January 21, 2021

Are you on the right track to fitness? By Nicole Bryan

The complex and multi-faceted experience of living a long-term healthy lifestyle is ongoing. In the journey to wellness there will be accomplishments, setbacks, days of confidence, as well as days of uncertainty. And that’s the way it should be! If we’re not experiencing all of those, maybe all within one week even, then the regime needs reevaluating. Just as other life experiences are all emotionally and physically encompassing, the path to wellness is no different. However, somewhere along the line many of us got the impression that getting healthy is easy. The truth is, making the choice to get fit is easy. The “getting fit” part of getting fit takes sacrifice, effort, and often the daily renewal of commitment to the goal.

Here’s how to know if we’re on the right track with our fitness regime.

Are you experiencing results and progress? Results will most likely not be ongoing in a dramatic capacity in a long term fitness program. The body adapts in stages, and that’s often how we’ll experience results. So if results have temporarily slowed, try some unaccustomed exercise to ramp up results again. If progress has taken a back seat, change your regime entirely.

Do you experience feelings of being unsure and doubt that you’ll be able to stick with it? Uncertainty is part of setting goals that force us to stretch our comfort level to reach them. The goals should be big and far out enough to inspire a feeling of “is this really possible.”

Does your regime require effort? If you’re day dreaming through your workout, or cruising through class on auto-pilot, time to mix it up. Your regime should require taking day in and out action steps.

Do you have to build a strategy and think about how you are going to approach your goal? If you walk into the gym and do the same thing, in the same order, with the same weights, reps and sets without a thought as to how you’re going to approach or complete your regime, time to change approach. Your regime should make it necessary to develop a plan of attack regarding how you are going to get to your goal.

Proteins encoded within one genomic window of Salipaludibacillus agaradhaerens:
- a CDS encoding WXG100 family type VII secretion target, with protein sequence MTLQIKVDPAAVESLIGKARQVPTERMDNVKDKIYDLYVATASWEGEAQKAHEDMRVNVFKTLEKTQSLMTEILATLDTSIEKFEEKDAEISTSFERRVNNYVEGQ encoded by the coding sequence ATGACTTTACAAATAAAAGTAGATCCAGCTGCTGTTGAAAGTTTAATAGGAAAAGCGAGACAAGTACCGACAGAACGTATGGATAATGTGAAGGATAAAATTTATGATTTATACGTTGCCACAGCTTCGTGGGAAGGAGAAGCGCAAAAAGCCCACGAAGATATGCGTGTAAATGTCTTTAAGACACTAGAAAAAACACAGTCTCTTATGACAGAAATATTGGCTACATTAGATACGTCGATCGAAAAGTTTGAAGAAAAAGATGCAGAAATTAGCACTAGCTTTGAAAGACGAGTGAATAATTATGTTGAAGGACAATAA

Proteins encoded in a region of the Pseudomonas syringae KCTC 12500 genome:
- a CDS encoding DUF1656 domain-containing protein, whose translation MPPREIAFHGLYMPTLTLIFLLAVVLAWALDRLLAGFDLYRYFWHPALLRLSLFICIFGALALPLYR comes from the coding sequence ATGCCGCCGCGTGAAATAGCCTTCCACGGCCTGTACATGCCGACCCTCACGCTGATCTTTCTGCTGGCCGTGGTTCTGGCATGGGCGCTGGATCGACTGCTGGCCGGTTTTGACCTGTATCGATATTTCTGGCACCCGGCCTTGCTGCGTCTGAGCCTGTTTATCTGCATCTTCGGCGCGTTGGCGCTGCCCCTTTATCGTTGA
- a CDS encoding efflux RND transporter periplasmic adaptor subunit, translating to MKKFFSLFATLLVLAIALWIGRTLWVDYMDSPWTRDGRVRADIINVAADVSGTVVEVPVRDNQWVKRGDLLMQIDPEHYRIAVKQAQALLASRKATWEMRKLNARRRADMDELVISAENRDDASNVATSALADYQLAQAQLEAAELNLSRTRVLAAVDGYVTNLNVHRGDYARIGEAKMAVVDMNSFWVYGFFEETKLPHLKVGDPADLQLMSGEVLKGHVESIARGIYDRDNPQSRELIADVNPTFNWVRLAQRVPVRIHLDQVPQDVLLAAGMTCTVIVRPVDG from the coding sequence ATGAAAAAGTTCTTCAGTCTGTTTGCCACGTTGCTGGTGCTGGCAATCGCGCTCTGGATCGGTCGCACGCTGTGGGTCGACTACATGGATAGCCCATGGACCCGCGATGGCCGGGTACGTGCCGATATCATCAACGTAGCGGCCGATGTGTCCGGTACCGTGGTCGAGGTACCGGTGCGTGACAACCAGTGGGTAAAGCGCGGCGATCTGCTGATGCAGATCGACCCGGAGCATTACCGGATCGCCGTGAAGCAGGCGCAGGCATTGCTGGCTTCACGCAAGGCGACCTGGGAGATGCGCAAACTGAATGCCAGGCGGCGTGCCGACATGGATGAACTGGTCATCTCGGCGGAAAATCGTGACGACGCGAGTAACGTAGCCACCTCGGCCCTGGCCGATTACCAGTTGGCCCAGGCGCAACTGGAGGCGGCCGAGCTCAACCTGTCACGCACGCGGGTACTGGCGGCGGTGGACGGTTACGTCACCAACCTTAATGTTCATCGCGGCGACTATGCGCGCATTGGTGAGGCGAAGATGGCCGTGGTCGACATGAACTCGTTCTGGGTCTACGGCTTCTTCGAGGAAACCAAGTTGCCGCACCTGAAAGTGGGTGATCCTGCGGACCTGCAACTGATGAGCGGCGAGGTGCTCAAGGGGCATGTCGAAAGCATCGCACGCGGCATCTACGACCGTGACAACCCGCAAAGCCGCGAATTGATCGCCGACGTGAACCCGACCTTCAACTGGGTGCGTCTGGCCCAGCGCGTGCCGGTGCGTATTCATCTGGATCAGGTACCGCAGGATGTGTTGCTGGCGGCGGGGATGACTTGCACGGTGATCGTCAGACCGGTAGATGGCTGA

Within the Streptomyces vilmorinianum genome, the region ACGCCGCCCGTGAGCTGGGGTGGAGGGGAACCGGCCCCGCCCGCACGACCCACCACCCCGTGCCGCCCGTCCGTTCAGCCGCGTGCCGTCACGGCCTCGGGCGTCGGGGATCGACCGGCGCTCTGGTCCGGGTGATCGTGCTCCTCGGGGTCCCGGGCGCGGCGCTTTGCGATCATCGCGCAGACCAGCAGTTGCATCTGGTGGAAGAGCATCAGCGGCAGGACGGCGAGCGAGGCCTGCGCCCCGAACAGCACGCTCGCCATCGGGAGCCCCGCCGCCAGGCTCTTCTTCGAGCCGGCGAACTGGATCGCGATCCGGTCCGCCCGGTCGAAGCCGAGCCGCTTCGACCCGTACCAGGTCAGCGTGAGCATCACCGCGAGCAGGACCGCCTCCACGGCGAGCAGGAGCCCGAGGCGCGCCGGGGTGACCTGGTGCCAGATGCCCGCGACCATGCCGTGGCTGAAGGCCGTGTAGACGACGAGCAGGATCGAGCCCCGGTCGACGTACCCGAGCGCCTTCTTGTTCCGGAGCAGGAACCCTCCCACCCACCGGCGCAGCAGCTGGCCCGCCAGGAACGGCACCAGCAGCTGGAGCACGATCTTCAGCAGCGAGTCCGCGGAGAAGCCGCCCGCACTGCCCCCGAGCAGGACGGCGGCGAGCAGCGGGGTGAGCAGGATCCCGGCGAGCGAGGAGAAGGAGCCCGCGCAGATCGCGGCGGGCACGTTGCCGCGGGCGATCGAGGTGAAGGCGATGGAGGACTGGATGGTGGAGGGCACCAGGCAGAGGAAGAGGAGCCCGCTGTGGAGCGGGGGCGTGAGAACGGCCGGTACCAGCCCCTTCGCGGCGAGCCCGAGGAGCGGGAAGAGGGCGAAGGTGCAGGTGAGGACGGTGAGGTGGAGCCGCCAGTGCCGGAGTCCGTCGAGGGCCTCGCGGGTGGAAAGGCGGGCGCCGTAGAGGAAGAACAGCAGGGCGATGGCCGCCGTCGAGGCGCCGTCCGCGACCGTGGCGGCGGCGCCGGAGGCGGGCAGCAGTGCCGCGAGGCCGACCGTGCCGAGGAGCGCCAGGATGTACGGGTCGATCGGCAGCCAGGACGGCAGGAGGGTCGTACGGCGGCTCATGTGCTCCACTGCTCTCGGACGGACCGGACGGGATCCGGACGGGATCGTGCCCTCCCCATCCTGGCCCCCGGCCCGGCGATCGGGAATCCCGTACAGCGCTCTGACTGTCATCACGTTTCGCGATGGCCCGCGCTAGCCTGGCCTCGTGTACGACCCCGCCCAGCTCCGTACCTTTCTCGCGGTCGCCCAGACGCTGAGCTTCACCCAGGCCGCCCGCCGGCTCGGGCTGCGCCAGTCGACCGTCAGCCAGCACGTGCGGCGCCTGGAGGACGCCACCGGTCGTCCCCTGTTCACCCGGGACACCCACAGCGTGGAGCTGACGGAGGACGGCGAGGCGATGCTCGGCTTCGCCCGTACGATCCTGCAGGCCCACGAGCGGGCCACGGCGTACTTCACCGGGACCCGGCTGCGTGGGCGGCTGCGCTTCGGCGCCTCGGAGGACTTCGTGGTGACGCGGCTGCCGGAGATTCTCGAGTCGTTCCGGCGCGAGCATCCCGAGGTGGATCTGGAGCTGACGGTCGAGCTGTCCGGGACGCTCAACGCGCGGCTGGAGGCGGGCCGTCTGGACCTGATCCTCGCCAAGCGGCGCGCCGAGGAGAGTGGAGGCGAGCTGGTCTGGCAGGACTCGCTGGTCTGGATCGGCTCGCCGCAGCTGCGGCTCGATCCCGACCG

Do you miss your routine when you’re away from it? If you miss how your exercise makes you feel better, miss the energy it brings and satisfaction you experience from completing each workout you’re definitely on the right track.

Is it fun, does it bring you joy? It won’t be all laughs all the time, but more often than not it should be an enjoyable, fun, happy experience. If you’re not smiling even once during the workout, change it!

Take your Fitness to the Next Level!

Take your fitness to the next level…

Join #HealthyWayMag Fitness Chat every Monday at 5pm(Pacific)/8pm(Eastern) on Twitter. Pick up exercise tips, workout ideas and your weekly fitness motivation.

How does a Twitter Chat work?

 

1. Log onto Twitter.

2. Enter hashtag #HealthyWayMag.

3. Follow along with our conversation about all aspects of fitness.

4. Interact with fellow fitness-enthusiasts. During our Question and Answer discussion, you’ll learn about new exercise methods, top gear and best practices for success. Your motivation will soar!

5. Enjoy fitness friends, accountability and FUN!

 

 

Monday July 6, 2015 #HealthyWayMag Fitness Chat Sponsored by SaltStick:

Do you know that replacing electrolytes lost during a tough workout is key for top fitness performance? If you race, participate in community events or organized athletics, having an electrolyte replacement plan in place is essential. Enter SaltStick! Reduce muscle cramping and fatigue that results from electrolyte imbalance by adding SaltStick Caps into your training regime. SaltStick Caps enable you to beat the heat and the body stress that comes with max workouts in hot and humid conditions. And with their patented, cutting edge and user-friendly salt tab dispensers, you can easily carry SaltStick Caps with you while cycling, running, hiking or the like. And for more of a competitive edge check out their SaltStick Mini, weighing in at only 12g. Making SaltStick your new training may just mean your fastest workouts are yet to come! Check them out on Twitter @SaltStick , and join their Facebook community for more info!

Need Workout Accountability? By Nicole Bryan

Who are you accountable to?